Here's my set up: One NFS Server machine (v4), several NFS client machines.

When a client machine write files to the NFS mount, the other clients see the new content instantly : no problem.

But, when the server machine modify the content of the file, this new content is not shown on the client until I do a ls of the directory from the client.

I'm absolutely stumped on this inconsistency...any help would be greatly appreciated!

Infos :

  • nfs 1.2.3-r1 on both client and server
  • acregmin, acregmax, acdirmin, acdirmax, lookupcache : default values
  • 1
    Can you do a little experiment for more info?: Do an ls -i on the client before editing the file on the server, then again after. See if the numbers change. If they do its because the server is replacing the file and the client doesnt notice this until it rescans the directory. If so try setting the mount option lookupcache=none and see if the behavior changes.
    – phemmer
    Apr 19, 2012 at 1:39
  • 2
    sorry for the delay. The inode effectively changes. I've added the lookupcache option, it seems to work. I will check again tomorrow.
    – numberxiii
    Apr 24, 2012 at 16:39

3 Answers 3


Adding as an answer based on your comment.
The solution is to add lookupcache=none to your nfs mount options.

What happens is that the first time your client reads the file it does a NFS lookup to get the NFS fileid. It then caches the NFS fileid, and when you go back to open the file, it uses the cache. Normally this isnt a problem as when the file is updated its fileid stays the same. But for some reason the old file is being removed, and a new one is created (or renamed, or something to where its not the same file).
Now normally this isnt a problem either as when your client tries to open a fileid which isnt there, it will get an error from the server and do another lookup to get the new fileid. But for some reason the NFS server is letting the client open that old fileid. Perhaps another client has the file open and so its not being deleted yet, I dont know.

In any case the way to solve it is to tell the client to always do an nfslookup before opening a file by using the nfs mount option lookupcache=none. The downside to this is that it can be expensive if you are frequently opening files since it adds more traffic to the NFS server.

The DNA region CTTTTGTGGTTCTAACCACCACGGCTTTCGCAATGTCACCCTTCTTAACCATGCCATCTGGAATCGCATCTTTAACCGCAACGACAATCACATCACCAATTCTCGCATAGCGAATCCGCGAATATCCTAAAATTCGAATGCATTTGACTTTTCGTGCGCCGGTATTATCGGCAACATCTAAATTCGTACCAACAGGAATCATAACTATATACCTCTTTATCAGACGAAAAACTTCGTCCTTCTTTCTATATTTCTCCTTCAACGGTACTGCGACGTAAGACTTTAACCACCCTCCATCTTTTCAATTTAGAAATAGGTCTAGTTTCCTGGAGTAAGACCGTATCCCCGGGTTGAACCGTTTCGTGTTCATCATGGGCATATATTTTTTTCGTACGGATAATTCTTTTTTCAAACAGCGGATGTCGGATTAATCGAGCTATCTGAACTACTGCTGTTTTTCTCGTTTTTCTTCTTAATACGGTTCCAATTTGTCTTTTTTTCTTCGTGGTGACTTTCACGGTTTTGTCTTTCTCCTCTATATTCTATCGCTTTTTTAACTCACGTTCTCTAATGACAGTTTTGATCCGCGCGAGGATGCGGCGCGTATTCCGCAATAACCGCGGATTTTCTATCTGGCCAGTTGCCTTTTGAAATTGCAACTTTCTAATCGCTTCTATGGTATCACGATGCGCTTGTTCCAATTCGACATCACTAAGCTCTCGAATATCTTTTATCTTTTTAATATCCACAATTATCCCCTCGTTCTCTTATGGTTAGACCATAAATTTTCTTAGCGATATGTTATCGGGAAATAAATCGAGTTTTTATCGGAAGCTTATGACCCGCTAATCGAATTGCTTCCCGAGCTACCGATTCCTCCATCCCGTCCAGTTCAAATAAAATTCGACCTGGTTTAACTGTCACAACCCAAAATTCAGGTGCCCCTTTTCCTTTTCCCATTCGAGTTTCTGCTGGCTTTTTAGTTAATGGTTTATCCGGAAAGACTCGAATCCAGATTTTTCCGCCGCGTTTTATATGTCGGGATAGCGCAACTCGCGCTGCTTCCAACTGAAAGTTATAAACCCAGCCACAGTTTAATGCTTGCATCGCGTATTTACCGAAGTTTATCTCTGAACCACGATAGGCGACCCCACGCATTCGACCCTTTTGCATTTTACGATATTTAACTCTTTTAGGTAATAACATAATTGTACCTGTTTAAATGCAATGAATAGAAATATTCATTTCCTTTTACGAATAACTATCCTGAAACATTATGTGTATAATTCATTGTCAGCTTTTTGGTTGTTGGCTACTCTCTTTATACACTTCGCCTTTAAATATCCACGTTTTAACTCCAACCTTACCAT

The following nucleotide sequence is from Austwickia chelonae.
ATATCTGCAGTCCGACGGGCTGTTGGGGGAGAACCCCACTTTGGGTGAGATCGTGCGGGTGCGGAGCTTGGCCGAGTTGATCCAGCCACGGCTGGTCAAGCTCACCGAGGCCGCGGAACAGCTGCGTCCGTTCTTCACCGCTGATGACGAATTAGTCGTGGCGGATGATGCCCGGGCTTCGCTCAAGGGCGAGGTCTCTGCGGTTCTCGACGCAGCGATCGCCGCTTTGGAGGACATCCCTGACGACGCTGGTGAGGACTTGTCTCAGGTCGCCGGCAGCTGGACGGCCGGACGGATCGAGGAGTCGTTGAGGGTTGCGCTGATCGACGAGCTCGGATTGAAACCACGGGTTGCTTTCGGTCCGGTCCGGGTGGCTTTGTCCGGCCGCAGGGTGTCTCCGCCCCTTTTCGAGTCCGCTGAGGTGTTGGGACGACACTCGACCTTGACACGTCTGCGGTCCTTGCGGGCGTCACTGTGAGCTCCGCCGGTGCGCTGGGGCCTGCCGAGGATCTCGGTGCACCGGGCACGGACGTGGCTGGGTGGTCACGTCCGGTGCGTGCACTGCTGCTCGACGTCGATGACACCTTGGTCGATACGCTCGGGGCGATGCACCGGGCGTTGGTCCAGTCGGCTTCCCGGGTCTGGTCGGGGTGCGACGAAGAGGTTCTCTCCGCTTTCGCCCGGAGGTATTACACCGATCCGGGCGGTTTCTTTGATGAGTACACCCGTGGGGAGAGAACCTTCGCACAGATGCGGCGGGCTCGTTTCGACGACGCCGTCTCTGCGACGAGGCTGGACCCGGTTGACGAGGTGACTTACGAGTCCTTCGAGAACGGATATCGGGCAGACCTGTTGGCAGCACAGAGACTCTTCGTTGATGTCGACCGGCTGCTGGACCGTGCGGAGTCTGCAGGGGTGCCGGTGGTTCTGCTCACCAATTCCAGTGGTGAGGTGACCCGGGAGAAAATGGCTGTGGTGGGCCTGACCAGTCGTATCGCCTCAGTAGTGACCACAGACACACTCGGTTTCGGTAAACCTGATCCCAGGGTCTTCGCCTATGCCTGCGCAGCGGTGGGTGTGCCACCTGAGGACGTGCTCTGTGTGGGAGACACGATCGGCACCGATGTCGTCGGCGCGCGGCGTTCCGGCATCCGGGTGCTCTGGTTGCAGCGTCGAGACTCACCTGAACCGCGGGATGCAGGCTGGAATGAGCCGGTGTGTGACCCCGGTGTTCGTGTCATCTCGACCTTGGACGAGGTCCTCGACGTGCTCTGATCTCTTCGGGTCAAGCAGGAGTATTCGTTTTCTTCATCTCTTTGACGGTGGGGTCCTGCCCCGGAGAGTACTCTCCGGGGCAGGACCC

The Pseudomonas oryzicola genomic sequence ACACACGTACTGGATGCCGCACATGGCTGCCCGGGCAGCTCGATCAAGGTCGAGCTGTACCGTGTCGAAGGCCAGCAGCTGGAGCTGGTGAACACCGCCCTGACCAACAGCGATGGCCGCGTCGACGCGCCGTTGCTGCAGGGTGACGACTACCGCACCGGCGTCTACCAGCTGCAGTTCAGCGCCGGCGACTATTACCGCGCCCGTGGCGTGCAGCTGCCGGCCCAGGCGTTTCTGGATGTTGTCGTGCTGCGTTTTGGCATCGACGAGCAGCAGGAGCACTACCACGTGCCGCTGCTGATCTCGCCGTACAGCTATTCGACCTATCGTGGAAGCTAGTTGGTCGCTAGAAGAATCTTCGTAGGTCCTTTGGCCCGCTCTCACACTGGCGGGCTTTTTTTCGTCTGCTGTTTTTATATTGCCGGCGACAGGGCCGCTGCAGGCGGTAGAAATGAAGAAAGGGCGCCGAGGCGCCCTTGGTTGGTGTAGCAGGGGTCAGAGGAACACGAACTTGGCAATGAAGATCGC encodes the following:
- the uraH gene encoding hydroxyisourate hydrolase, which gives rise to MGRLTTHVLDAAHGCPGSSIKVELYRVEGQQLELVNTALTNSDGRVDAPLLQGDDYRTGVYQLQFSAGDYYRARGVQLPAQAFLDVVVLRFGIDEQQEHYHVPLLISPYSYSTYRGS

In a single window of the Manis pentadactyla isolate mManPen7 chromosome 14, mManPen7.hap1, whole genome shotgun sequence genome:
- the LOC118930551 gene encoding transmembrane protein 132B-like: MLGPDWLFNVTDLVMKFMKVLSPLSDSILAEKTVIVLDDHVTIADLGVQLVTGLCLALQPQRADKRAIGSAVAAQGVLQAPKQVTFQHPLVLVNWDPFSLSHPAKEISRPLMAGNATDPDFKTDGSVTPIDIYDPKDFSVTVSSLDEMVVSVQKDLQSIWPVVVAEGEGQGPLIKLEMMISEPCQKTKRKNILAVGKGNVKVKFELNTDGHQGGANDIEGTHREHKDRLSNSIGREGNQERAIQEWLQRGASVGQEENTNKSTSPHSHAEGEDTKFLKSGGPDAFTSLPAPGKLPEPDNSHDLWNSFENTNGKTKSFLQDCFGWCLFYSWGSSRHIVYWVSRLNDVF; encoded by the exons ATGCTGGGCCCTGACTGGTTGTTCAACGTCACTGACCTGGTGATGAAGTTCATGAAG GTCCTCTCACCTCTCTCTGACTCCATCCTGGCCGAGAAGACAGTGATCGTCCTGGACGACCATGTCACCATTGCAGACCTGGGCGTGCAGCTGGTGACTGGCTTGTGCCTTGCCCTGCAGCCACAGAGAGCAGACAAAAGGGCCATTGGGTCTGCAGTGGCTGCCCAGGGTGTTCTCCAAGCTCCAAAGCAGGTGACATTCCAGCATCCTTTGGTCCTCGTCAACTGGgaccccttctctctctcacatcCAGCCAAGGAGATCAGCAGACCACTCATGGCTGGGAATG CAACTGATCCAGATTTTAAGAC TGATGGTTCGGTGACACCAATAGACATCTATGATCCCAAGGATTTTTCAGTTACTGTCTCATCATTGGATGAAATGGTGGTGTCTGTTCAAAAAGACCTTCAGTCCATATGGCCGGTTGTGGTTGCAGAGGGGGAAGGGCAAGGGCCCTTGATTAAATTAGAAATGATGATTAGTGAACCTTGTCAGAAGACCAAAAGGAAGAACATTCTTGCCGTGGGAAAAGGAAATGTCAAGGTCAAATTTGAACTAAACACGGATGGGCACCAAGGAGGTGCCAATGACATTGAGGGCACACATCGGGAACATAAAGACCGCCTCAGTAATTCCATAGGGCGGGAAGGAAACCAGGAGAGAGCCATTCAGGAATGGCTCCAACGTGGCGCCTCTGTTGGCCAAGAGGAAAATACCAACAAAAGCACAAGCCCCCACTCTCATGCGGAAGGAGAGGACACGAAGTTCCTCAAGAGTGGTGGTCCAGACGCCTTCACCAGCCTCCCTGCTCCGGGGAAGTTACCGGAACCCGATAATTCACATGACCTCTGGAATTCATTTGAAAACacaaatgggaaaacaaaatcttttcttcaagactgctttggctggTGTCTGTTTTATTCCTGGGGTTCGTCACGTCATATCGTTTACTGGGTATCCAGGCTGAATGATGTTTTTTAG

• Thanks for your explication. On the NFS server, the stack of the exported directory is DRBD/LVM/ext4. May be it's causing the "bug". I have the problem on several client, but not on some others... I will redo all my tests and tell you if all is going well with this option.
    – numberxiii
    Apr 24, 2012 at 21:37

You can also manually refresh the NFS cache with

sudo mount /nfs-mount -o remount

...in case you do not want to add any mount options degrading performance.


Change the mount option to hard,intr. i think the default may be soft in your system. this will help.

  • unfortunately, adding these mount options didn't change anything :(
    – numberxiii
    Apr 18, 2012 at 8:17
  • For my first test, I do a remount. Then I've done a test from another client, with a clean mount. The problem seems to be corrected : we wait 30s to see the new content
    – numberxiii
    Apr 18, 2012 at 9:12
  • I've build a new client (vm) to check : no problem with the content !
    – numberxiii
    Apr 18, 2012 at 15:44
  • 2
    @johnshen64 why do you think hard would solve the issue? Hard/soft only matter when it comes to connection interruption, has nothing to do with caching.
    – phemmer
    Apr 19, 2012 at 12:55

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